2 Comments

Summary:

While DOE Loan Chief Jonathan Silver will testify before the House Energy Committee, Solyndra’s execs have decided to skip tomorrow’s hearing, and say they’ll testify the week of September 19th. We’ve interviewed Silver many times, particularly on Solyndra, including via this video in April 2011:

DOE Loan Chief Jonathan Silver at Green:Net 2011

DOE Loan Chief Jonathan Silver at Green:Net 2011

The latest news out of the Solyndra scandal is that Solyndra’s CEO Brian Harrison, and CFO, W.G. Stover, Jr., won’t attend the House Energy & Commerce’s hearing on Wednesday, but say they will testify the week of September 19. I don’t have any details on why they won’t show up this week, but the remaining two witnesses who will testify in front of the committee tomorrow are Jonathan Silver, Executive Director of the Loans Programs Office for the DOE, and Jeffrey Zients, the Deputy Director of the Office of Management and Budget.

We’ve interviewed Silver many times at GigaOM, including most recently at our Green:Net 2011 event in April 2011. Silver joined the DOE in late 2009, and was formerly the managing general partner at Washington, D.C.-based firm Core Capital Partners. I’ve embedded the Green:Net video interview below (which occurred in April 2011), and since we particularly asked him about Solyndra in the interview, I’ve transcribed his answers below (which occur around 9:20 minutes into the interview):

GigaOM: Let’s look back to the very first loan guarantee under this program, the Solyndra deal, which happened before you joined the program…

Silver: Thank you for saying that…

GigaOM: But it has also come under some criticism. What has the Department of Energy learned from that deal. Are there any places where your team now would have done things differently now.

Silver: Let me take a step back if I can and sort of position the discussion around that particular transaction because I think it’s been badly misunderstood in public discussions. First of all the selection of Solyndra was completely appropriate. It’s a very innovative technology that’s total cost of ownership is very dramatically less on an installed basis. It was exactly the kind of project we intended to fund.

The second is that things have not gone wildly awry, though things have been reported that way. The company did in fact use our financing to build a second fab, which is what they were supposed to do with it. They did it on time and under budget. They said they’d hire 3,000 people to build it and they did. Somewhere in the dialogue, what got lost was, they came out at one point and said that we expect our plant and our suppliers to hire an additional 1,000 people. When in fact what they did end up doing was they laid off some workers who worked in an older prototype plant even though the net total employment in the company was 300 greater than it was before when we financed.

This is also not a startup. This company will do about — it’s been reported, publicly, so I’m not saying anything that’s not a matter of public record — $140 million in revenue this year, that number doubled from the year before, and it doubled from the year before that. They’ve sold hundreds of thousands of solar panels here and abroad. So I’ve been in the investment business a long long time and I’ve never seen a company that went straight up without bumps along the way. This company has had some bumps, but I think things are moving in the right direction. And I expect that other projects in the portfolio will have some bumps and that those will be overcome, too. It’s inherent in the nature of building out innovative technologies at scale.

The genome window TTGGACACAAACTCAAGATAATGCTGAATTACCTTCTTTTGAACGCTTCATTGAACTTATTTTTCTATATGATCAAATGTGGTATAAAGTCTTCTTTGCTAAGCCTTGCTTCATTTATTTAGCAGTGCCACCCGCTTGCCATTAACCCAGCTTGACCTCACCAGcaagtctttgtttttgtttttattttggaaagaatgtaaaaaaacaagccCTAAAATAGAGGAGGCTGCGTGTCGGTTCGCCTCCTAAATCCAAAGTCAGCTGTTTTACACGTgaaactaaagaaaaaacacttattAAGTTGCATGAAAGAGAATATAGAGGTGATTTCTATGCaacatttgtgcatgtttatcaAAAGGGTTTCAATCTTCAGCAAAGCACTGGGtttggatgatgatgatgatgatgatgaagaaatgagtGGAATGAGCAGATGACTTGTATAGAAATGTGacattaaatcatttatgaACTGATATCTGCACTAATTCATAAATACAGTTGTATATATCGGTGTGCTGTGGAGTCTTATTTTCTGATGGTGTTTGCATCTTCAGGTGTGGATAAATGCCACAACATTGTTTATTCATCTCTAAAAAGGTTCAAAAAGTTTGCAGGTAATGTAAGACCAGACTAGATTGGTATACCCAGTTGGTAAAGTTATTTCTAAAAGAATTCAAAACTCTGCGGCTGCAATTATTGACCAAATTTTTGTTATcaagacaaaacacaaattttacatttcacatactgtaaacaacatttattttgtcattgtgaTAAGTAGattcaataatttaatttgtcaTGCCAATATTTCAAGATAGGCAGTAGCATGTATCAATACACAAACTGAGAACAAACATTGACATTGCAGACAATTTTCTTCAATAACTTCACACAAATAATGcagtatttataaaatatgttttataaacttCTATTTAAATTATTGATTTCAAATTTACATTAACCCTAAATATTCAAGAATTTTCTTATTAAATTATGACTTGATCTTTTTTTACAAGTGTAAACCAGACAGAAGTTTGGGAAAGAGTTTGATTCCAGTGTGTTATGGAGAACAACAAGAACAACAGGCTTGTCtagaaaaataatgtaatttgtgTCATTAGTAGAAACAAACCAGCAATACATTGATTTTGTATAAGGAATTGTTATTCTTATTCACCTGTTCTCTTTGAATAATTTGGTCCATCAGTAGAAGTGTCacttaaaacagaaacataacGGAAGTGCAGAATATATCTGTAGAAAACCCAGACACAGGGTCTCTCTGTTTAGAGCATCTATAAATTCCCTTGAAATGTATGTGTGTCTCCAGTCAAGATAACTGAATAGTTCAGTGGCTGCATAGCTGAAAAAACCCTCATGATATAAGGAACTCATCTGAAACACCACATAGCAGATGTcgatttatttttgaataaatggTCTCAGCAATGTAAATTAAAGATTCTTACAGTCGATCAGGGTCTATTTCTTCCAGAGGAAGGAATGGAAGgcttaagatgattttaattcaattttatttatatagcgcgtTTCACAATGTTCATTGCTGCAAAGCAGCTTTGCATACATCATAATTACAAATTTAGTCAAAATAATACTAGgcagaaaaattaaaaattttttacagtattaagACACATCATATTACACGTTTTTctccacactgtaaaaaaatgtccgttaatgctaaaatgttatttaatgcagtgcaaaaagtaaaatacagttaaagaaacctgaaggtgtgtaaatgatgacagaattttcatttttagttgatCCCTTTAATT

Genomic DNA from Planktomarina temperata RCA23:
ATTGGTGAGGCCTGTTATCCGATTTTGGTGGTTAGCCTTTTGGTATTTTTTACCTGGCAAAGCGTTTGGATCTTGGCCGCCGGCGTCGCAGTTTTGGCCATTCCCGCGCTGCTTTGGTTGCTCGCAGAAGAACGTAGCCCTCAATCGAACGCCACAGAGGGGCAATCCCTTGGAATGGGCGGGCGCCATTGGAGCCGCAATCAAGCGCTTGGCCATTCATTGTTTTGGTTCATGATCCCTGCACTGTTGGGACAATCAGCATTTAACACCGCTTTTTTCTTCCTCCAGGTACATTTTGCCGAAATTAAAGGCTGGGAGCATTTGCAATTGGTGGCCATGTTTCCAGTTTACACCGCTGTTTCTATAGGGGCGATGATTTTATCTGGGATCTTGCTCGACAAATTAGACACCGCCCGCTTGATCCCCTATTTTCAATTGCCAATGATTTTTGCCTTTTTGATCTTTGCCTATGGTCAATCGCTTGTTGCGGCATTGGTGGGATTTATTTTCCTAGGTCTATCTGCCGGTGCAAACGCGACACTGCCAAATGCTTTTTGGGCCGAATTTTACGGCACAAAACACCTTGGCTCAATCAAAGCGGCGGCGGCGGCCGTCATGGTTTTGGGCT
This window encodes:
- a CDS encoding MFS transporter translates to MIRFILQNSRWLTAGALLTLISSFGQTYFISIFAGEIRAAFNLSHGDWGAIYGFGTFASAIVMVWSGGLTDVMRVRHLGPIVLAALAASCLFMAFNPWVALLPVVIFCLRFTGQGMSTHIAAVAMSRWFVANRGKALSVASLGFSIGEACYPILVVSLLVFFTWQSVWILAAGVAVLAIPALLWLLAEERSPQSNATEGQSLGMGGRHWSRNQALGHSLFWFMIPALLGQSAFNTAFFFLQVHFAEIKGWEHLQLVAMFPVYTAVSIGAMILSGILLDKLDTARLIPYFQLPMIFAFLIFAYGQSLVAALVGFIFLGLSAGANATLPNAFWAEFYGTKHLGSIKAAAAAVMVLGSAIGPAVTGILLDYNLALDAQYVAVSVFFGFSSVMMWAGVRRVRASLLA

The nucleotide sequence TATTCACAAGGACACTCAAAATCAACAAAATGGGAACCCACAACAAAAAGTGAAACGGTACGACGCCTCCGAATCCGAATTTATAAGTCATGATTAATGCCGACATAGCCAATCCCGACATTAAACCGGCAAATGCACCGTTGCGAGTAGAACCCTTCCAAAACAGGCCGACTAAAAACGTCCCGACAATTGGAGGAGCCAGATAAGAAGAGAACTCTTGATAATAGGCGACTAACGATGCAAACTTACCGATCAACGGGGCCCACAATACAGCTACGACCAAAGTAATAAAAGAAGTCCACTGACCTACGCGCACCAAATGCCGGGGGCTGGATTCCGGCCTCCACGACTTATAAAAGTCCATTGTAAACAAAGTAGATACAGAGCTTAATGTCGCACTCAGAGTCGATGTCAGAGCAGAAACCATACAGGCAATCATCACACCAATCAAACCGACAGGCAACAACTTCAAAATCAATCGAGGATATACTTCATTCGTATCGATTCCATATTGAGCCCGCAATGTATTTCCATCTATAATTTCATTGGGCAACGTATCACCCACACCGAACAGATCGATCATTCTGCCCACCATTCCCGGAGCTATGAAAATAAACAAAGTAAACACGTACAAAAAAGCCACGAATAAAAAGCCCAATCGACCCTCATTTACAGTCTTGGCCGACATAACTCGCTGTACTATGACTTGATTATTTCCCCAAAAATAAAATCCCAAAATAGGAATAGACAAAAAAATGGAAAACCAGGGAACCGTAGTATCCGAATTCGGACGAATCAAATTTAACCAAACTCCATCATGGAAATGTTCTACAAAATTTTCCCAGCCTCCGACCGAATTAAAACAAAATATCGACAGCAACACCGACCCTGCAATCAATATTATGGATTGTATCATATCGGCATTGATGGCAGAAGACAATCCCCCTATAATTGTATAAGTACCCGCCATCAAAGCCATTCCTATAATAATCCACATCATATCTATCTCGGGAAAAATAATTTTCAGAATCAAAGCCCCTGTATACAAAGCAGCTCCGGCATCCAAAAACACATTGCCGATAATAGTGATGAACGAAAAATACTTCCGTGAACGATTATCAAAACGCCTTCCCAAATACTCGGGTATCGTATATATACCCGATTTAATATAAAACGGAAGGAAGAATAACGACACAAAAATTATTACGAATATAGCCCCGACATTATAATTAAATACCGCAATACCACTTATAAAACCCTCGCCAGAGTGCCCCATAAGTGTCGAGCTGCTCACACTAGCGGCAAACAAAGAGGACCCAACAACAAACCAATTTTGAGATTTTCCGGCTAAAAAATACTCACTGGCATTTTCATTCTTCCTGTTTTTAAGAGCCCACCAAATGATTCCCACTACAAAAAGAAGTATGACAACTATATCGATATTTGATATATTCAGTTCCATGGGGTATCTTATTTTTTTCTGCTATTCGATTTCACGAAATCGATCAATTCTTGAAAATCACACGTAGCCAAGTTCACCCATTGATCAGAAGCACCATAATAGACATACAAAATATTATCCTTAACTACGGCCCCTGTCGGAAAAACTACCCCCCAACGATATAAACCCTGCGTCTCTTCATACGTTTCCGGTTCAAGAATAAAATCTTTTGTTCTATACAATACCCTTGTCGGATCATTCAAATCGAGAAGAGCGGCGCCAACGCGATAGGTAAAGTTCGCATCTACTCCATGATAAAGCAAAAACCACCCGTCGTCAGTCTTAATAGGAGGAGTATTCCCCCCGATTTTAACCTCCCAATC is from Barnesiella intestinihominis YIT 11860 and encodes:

GigaOM: So no lessons learned from that deal…

Silver: Well, there are quite a few. I think we structure transactions a little bit differently now — we’re at 28 into them, and that was deal #1. We certainly have more human and technical and skill-based resources than we did originally. We are looking for certain kinds of things as we’ve worked our way through an inner agency process, which includes a review of these transactions by the OMB and Treasury. We’ve begun to be able to develop some policy frameworks for these things. So, yeah, I think there are quite a lot of lessons learned that have already begun to be implemented in the portfolio.

Here’s other interviews and articles we’ve done with Silver:

  1. I too have invested in a great many companies. Silver is dancing around the reality, which is if the company had a successful business plan, it should have been able to get outside financing. Instead of loaning money, the government should work to resolve the components of risk that it controls for this market. Solyndra should not have built the second plant until they were sure they had a plan to get unit cost down at volume. My guess is the investors who passed on this knew that unit cost targets could not be met. Measuring the success of a loan based on “They built a plant and hired 3000 workers” is not an investment thesis used by people that want to get a return on their investment.

    Share
  2. I worked as a consultant with Next Autoworks and I have personally seen Dept. of Energy executives Steve Spinner, Lachlan Seward, Matt Rogers and Dan Tobin manipulate Next Autowork’s loan application, data and reviewer results, as well as the applications of a large number of other applicants, in order to prevent them from receiving funding because they competed with VPG, donors and lobby groups who those four were beholden to. I have called four agencies in Washington to find out how I can testify at a Congressional hearing but they either don’t know or they say you have to be called by them. Who knows how I can testify? I am willing to say this outloud.

    Share

Comments have been disabled for this post